We saw a hole in the conservation region of specific marine life, the reasons appear clearly, the oceans have their limitations; the fact that you need to train to gain the ability to dive into the possible dangers and to reach the point where the sea life begins to flare, several dcuba courses costing a small fortune and a mind to stay calm in the darkest of situations, the sheer power of the sea, one minute you are paddling along and the next you are thrown into an abyss of whirlwinds and undercurrents that could be life threatening, whether you are consumed by nitrogen narcosis (a dizziness that is caused by expanding nitrogen bubbles in your lungs and blood, caused by rising to surface too quickly, which lead to, in severe cases, painful death) or simply your equipment fails and you are stuck 30m down with no air left to drown and never to be found, it is a dangerous game if not properly carried out... However despite these gruelling factors of natural cycles and human error once these limitations are overcome or avoided due to safety management, the view is definitely worth it. Imagine drifting off into a different world, so to speak, experiencing the obvious difference between land and sea, is simply mesmerising, the ecological biodiversity is that of a rainforest just in a different form, with over 30,000 different species of fish in the shallow alone. Fish differentiating by just the slightest adjustment of a fin or a slight hinge of colour. Jacques Cousteau, the Charles Darwin of Marine Biology, once said “From birth, man carries the weight of gravity on his shoulders. He is bolted to earth. But man has only to sink beneath the surface and he is free.” This is the passion of a great man who spent his life studying the sea, and his words of wisdom changed the way we view our seas, unfortunately not enough to act.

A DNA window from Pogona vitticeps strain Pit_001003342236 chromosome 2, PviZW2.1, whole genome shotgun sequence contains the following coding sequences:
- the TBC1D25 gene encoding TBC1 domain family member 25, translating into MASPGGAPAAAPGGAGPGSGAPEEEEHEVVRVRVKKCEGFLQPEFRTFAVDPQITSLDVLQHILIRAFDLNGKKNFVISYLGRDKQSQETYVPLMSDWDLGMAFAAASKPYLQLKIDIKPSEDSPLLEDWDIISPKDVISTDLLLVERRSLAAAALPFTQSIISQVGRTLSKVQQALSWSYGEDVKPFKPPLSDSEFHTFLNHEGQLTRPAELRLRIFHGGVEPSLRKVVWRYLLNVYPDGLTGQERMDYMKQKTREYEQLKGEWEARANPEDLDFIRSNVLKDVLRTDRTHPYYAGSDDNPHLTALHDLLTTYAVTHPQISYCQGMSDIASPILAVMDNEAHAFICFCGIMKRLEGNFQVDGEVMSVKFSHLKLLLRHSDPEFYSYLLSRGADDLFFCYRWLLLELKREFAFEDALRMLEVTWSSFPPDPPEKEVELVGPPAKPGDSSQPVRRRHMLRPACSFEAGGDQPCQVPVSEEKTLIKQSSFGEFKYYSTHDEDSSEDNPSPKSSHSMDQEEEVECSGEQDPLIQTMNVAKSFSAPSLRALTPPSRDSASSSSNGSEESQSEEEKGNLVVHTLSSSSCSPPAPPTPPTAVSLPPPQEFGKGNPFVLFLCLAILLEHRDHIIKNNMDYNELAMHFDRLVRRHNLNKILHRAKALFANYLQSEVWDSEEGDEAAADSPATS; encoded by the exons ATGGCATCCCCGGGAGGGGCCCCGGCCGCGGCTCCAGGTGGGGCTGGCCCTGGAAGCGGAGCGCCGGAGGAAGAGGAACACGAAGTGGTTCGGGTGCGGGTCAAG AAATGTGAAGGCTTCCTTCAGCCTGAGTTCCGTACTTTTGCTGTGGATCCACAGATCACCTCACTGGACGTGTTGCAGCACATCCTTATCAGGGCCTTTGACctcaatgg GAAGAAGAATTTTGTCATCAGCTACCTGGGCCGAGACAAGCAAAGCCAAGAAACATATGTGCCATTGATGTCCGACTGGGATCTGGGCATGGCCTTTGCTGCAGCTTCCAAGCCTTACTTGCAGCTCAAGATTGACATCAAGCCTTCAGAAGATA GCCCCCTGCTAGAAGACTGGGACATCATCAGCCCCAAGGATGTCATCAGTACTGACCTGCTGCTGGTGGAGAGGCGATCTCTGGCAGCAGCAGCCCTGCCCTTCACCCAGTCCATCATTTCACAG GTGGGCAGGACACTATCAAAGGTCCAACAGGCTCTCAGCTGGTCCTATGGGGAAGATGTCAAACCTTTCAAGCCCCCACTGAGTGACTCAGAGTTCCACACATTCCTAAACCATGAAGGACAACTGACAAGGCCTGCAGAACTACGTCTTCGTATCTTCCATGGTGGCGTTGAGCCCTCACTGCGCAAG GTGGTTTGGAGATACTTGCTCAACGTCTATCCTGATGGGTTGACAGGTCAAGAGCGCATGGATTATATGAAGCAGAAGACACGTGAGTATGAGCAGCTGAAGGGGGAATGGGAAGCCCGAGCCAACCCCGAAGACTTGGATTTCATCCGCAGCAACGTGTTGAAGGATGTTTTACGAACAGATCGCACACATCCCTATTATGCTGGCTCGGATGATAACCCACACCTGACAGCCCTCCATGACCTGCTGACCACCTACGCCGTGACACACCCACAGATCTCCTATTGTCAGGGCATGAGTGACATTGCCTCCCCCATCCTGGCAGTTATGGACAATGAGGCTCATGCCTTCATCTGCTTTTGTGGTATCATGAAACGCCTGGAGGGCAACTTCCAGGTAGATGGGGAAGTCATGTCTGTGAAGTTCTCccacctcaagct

The coral reef is suffering and the slightest of change in the ecological system of the reef can end with devastating irreversible repercussions. The coral reef is extremely fragile, with organisms ranging from the smallest living organism known to man to the top of the food chain, the Great White Shark and the Blue Whale. Due to the sheer lack of interest from a large percentage of wildlife charities we believe this project is vital to saving more than half the world’s living water going organisms. The ocean also heavily impacts on our day to day life, taking in a massive 70% of the CO2 in the atmosphere, achieving this through plant based aquatic organisms, currently being wiped out due to climate change and other catalytically factors. The coral reef represents enormous safeguard and iconic symbols for people around the world. For example, the reefs around south east asia protect a vast quantity of the local population living by the sea, it does this by breaking up waves which could be potentially threatening to local life near by the sea. If these reefs were to be destroyed, a vast quantity of the islands of Southeast Asia would simply erode away and vanish, causing devastating flooding and barrages of heavy water rushing at un controllable speed toward the shore in the process. The reefs also represent iconic symbols to a large majority of south east Asia, being respected and feared at the same time, locals have lived alongside the sea for centuries living off it passing on tricks of the trade to children and grandchildren and teaching them how to swim at the extremely early age of around 4 years old, some capable to hold their breath forup to 5 minutes to catch food. 

 

How will the project will be run?